A Colorado Springs woman pleaded guilty Wednesday to two counts of fraud after she misled investors who gave her possibly millions of dollars to finance her fix-and-flip real estate business, according to the U.S. Attorney's Office in Denver.
Karen Lynn McClaflin, 59, the owner of Homesource Partners Inc., pleaded guilty to one count of wire fraud and one count of engaging in a monetary transaction in property derived from wire fraud, the U.S. Attorney's Office said.
A federal court judge will sentence McClaflin on Jan. 17; she faces up to 30 years in prison and fines totaling $500,000, according to a May 17 court filing. She is free on a personal recognizance bond.
Wednesday's plea agreement didn't spell out numbers of investors, properties or, in most cases, individual amounts invested. McClaflin, however, agreed to pay "up to $20 million in restitution" - indicating she had collected millions of dollars from investors over the years she operated her business.
According to portions of the plea agreement:
- In December 2005, McClaflin and a partner opened a "We Buy Ugly Houses" franchise in Colorado Springs called Trademark Properties and Trademark Reality. Trademark used investor money to buy and renovate distressed houses with the goal of reselling them at a profit.
- By 2011, Trademark was saddled with debt, McClaflin's partner declared bankruptcy and their partnership ended. McClaflin, who didn't declare bankruptcy, launched Homesource Partners with the same "fix and flip" business model.
- In marketing materials and her sales pitches, McClaflin told potential investors that Homesource could buy deeply discounted distressed houses. The homes would be sold within 30 days for an immediate profit; repaired by Homesource's team of contractors and resold within 90 days; or fixed and rented if they failed to sell.
- McClaflin also said each property would be financed by a single investor whose investment would be secured by a deed of trust that she would record. Investors also would be paid 6 percent to 15 percent annual interest on their investments.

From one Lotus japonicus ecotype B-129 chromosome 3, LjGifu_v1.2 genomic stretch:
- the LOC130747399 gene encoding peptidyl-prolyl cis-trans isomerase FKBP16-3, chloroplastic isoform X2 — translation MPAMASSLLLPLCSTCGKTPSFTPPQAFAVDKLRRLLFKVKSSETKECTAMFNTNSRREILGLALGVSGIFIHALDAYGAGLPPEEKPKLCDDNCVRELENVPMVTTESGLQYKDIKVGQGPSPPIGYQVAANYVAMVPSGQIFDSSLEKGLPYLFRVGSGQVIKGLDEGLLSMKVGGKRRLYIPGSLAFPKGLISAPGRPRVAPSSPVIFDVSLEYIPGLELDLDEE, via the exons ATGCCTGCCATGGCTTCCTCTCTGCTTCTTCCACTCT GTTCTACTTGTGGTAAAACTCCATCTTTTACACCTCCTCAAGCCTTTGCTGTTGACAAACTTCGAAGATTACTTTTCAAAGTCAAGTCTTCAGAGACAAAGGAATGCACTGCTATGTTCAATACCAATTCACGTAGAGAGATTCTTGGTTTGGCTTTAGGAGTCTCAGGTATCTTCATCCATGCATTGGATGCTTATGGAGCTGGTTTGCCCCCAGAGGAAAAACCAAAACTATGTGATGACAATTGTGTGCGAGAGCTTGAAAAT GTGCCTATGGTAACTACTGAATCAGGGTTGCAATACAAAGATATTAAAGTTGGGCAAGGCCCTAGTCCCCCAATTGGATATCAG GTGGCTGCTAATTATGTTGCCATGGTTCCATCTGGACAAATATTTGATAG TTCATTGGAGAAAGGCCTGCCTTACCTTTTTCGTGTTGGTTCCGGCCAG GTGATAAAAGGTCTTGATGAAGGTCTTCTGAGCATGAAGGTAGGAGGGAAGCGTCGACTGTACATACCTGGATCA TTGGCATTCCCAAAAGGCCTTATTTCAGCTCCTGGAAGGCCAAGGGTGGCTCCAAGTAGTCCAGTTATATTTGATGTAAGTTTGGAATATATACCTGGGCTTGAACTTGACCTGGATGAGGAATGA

- Beginning in late March 2011, however, McClaflin solicited multiple investments and deeds of trust on the same properties. The result: the amount of investments on single properties exceeded their value. And McClaflin didn't record all of the deeds of trust as she promised. She also sometimes forged investors' signatures so that she could remove deeds of trust from a property, failed to tell investors when their property sold and didn't return investors' principal as promised after a sale.
- By early 2013, Homesource's debt and interest payments owed to investors far exceeded the company's gross profits. McClaflin knew of the situation by January 2103, but continued seeking investments so that she could make interest payments to earlier investors.
The FBI and Internal Revenue Service investigated McClaflin, although it's uncertain what triggered their probe. A May 17 court filing, however, spelled out one investment that led to the fraud counts. In that case, a married couple, identified only by their initials, wired $100,000 from their California investment fund to a Homesource account with Ent Federal Credit Union on Sept. 1, 2016. The next day, McClaflin took nearly $41,000 of that money and transferred it to her personal Ent account.
Whether investors profited or received a return from their investments in Homesource wasn't known. Generally speaking, however, early investors in such investment fraud schemes do receive some returns to prevent them from getting suspicious and calling law enforcement, said Jeff Dorschner, a U.S. Attorney's Office spokesman.